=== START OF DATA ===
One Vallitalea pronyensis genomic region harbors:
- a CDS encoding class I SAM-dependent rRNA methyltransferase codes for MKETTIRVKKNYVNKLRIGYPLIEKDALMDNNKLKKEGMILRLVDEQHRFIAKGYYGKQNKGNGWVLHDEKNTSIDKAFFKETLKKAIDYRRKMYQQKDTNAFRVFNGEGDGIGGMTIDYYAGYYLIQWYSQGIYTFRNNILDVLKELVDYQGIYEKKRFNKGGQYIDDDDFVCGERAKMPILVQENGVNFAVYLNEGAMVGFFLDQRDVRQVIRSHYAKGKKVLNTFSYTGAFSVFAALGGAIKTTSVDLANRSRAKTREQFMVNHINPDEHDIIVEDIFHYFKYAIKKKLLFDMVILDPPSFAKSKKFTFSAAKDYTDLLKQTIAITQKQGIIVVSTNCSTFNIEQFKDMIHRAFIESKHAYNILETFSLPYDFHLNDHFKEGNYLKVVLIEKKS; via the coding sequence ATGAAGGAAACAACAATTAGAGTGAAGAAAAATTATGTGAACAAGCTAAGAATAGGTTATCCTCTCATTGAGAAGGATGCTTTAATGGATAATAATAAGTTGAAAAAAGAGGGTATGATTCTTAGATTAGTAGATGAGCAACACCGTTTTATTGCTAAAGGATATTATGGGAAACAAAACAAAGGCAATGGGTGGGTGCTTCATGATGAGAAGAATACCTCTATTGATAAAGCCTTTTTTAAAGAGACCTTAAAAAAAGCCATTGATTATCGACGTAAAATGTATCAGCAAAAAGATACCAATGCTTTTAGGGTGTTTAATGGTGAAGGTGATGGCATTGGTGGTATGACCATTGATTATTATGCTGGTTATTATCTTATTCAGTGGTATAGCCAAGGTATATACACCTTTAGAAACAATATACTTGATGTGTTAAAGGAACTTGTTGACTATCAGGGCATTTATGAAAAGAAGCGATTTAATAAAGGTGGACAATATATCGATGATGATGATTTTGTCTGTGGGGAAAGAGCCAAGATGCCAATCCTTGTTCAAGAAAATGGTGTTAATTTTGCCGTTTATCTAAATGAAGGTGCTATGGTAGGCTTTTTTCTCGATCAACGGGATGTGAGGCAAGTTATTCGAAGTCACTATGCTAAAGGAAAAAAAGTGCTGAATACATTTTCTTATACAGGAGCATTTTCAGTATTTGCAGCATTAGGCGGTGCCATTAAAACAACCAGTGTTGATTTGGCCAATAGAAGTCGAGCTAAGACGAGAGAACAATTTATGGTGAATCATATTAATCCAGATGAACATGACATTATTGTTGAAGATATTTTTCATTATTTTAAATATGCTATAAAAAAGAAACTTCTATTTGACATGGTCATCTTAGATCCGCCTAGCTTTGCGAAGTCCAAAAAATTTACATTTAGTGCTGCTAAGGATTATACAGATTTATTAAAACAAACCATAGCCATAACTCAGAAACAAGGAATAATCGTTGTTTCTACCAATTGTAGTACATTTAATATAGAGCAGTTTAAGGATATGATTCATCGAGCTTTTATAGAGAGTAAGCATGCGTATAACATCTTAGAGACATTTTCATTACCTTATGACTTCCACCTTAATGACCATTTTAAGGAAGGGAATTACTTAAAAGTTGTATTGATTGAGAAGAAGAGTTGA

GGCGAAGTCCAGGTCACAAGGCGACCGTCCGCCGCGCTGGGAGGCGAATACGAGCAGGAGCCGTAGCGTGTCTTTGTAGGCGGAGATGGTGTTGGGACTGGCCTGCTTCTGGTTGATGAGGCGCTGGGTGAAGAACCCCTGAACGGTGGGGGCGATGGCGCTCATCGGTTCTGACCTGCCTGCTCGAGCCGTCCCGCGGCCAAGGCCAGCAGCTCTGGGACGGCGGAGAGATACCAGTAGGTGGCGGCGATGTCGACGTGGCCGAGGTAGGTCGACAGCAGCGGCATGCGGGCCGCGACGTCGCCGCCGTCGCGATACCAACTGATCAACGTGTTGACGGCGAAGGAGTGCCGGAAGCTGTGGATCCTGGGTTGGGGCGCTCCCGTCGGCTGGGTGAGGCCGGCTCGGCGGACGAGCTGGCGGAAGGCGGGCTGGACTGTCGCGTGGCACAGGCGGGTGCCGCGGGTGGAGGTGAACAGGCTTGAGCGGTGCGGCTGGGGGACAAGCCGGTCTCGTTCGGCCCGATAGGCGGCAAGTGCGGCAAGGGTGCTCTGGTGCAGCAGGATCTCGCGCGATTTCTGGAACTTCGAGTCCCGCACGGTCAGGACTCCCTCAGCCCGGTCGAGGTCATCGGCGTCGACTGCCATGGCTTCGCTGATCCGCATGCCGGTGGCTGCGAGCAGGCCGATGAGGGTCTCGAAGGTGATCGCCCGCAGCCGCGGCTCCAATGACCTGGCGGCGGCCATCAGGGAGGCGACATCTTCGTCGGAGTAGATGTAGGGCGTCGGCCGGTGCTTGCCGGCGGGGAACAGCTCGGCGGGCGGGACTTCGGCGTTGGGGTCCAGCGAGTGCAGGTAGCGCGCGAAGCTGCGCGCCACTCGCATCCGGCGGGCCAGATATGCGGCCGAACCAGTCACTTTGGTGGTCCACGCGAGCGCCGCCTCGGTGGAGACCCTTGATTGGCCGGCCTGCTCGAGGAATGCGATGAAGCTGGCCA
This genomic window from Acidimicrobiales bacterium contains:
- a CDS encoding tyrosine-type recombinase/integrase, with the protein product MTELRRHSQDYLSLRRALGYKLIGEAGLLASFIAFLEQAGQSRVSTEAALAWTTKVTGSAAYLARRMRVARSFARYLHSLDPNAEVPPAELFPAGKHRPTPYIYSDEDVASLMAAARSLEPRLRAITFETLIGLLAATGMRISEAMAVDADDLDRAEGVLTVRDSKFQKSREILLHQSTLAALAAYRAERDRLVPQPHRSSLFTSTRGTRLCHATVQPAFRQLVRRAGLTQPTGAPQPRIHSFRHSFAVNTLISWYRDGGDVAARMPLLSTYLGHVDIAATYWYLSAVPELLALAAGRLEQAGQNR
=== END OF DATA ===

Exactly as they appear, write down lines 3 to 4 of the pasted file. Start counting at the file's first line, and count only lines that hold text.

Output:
GGCGAAGTCCAGGTCACAAGGCGACCGTCCGCCGCGCTGGGAGGCGAATACGAGCAGGAGCCGTAGCGTGTCTTTGTAGGCGGAGATGGTGTTGGGACTGGCCTGCTTCTGGTTGATGAGGCGCTGGGTGAAGAACCCCTGAACGGTGGGGGCGATGGCGCTCATCGGTTCTGACCTGCCTGCTCGAGCCGTCCCGCGGCCAAGGCCAGCAGCTCTGGGACGGCGGAGAGATACCAGTAGGTGGCGGCGATGTCGACGTGGCCGAGGTAGGTCGACAGCAGCGGCATGCGGGCCGCGACGTCGCCGCCGTCGCGATACCAACTGATCAACGTGTTGACGGCGAAGGAGTGCCGGAAGCTGTGGATCCTGGGTTGGGGCGCTCCCGTCGGCTGGGTGAGGCCGGCTCGGCGGACGAGCTGGCGGAAGGCGGGCTGGACTGTCGCGTGGCACAGGCGGGTGCCGCGGGTGGAGGTGAACAGGCTTGAGCGGTGCGGCTGGGGGACAAGCCGGTCTCGTTCGGCCCGATAGGCGGCAAGTGCGGCAAGGGTGCTCTGGTGCAGCAGGATCTCGCGCGATTTCTGGAACTTCGAGTCCCGCACGGTCAGGACTCCCTCAGCCCGGTCGAGGTCATCGGCGTCGACTGCCATGGCTTCGCTGATCCGCATGCCGGTGGCTGCGAGCAGGCCGATGAGGGTCTCGAAGGTGATCGCCCGCAGCCGCGGCTCCAATGACCTGGCGGCGGCCATCAGGGAGGCGACATCTTCGTCGGAGTAGATGTAGGGCGTCGGCCGGTGCTTGCCGGCGGGGAACAGCTCGGCGGGCGGGACTTCGGCGTTGGGGTCCAGCGAGTGCAGGTAGCGCGCGAAGCTGCGCGCCACTCGCATCCGGCGGGCCAGATATGCGGCCGAACCAGTCACTTTGGTGGTCCACGCGAGCGCCGCCTCGGTGGAGACCCTTGATTGGCCGGCCTGCTCGAGGAATGCGATGAAGCTGGCCA
This genomic window from Acidimicrobiales bacterium contains: